Introducing Toyota’s T-HR3 robot & its human movement mimicking
With Toyota unveiling its humanoid robot capable of mimicking human movements, the rise of the machines isn’t slowing any time soon.
Thankfully there are some key differences between the Terminator and Toyota’s T-HR3 bot. The bot is actually remotely controlled by a human sitting in the virtual reality kit known as the Master Maneuvering System.
The Master Maneuvering System has braces that connect to a person’s arms, as well as sensors connected to every joint – it tracks user movements and transfers them to the robot, meaning it can copy human arm movement.
Similar sensors also connect to the human’s feet, allowing the robot to mimic a person’s leg movements, and walk forwards or sideways.
The robot can be controlled even when out of sight, as the VR headset picks up a camera feed present in the robot’s face.
Although this looks like high-tech kit simply for the sake of it, Toyota’s idea behind the T-HR3 is that it’s able to carry out skilled tasks remotely, and visit environments too dangerous or hazardous for humans, for example where a skilled clinician is unavailable in person, but has access to a T-HR3. Going beyond Earth, Toyota even envisions its use in outer space, whilst being remotely controlled by humans back on Earth.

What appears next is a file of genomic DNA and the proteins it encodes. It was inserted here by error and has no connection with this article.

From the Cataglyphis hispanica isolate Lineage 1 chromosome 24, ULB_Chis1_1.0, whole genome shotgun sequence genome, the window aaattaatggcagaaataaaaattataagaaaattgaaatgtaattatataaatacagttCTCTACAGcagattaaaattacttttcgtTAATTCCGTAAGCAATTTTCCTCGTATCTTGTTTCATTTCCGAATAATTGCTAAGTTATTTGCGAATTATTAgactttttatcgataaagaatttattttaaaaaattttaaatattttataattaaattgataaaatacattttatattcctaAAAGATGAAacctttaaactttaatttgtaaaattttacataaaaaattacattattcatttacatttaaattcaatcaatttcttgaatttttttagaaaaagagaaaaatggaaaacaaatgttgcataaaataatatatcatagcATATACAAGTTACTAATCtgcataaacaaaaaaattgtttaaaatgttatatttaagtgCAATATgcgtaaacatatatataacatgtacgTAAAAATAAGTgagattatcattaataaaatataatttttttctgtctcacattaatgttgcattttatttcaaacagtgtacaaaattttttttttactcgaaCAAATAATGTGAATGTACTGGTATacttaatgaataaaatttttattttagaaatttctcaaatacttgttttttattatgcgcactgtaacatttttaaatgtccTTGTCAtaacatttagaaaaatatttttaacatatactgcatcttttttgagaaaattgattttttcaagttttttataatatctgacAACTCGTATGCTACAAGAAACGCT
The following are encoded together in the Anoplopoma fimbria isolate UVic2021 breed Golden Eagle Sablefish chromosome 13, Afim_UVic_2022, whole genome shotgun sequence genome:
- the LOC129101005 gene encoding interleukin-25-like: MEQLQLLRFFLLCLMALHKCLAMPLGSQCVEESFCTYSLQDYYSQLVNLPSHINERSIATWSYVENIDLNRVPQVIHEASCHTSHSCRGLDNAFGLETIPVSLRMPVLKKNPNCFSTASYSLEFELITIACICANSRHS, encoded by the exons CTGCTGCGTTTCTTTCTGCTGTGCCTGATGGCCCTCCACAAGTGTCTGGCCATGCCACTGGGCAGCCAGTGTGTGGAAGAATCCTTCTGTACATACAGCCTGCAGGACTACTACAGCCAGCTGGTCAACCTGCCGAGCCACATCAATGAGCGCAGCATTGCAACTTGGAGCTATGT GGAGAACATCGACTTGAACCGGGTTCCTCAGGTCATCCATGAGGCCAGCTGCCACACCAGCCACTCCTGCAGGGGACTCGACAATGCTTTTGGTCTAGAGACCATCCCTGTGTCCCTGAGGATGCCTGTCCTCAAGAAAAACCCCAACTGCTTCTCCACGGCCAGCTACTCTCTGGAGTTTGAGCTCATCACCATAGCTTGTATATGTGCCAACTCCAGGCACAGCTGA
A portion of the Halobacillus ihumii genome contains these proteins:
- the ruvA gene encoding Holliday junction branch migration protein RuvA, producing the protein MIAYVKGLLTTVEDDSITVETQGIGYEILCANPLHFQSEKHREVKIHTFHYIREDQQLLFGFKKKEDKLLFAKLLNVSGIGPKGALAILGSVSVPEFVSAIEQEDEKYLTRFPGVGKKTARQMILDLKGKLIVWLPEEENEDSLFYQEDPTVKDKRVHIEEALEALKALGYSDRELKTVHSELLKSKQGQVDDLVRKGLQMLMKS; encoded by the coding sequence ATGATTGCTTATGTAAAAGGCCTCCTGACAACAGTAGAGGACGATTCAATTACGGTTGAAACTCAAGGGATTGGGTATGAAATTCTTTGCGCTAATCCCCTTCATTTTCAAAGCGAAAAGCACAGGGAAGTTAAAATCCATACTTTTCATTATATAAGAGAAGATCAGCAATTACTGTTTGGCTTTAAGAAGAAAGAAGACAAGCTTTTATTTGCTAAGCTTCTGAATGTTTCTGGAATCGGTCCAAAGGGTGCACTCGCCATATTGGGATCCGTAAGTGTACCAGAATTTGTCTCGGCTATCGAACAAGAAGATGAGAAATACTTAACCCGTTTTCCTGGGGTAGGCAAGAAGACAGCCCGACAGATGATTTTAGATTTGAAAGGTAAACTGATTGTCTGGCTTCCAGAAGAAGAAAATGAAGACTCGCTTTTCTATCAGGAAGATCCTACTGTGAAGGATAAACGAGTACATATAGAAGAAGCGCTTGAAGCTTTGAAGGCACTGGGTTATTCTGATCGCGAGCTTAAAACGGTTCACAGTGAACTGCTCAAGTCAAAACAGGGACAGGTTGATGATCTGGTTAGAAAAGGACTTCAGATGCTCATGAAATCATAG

General manager of Toyota’s partner robot division, Akifumi Tamaoki notes that Toyota’s work on robotics such as the T-HR3 ultimately brings machines and humans closer, rather than positioning robots as a threat to society (and jobs).
Tmaoki stated that “The Partner Robot team members are committed to using the technology in T-HR3 to develop friendly and helpful robots that coexist with humans and assist them in their daily lives. Looking ahead, the core technologies developed for this platform will help inform and advance future development of robots to provide ever-better mobility for all.”
Although it’s hard to imagine the general public having access to a T-HR3 anytime soon, it’s fun to imagine a not too distant future utilizing the system to form gladiatorial battles between human-controlled robots – that’d put BBC’s Robot Wars to shame!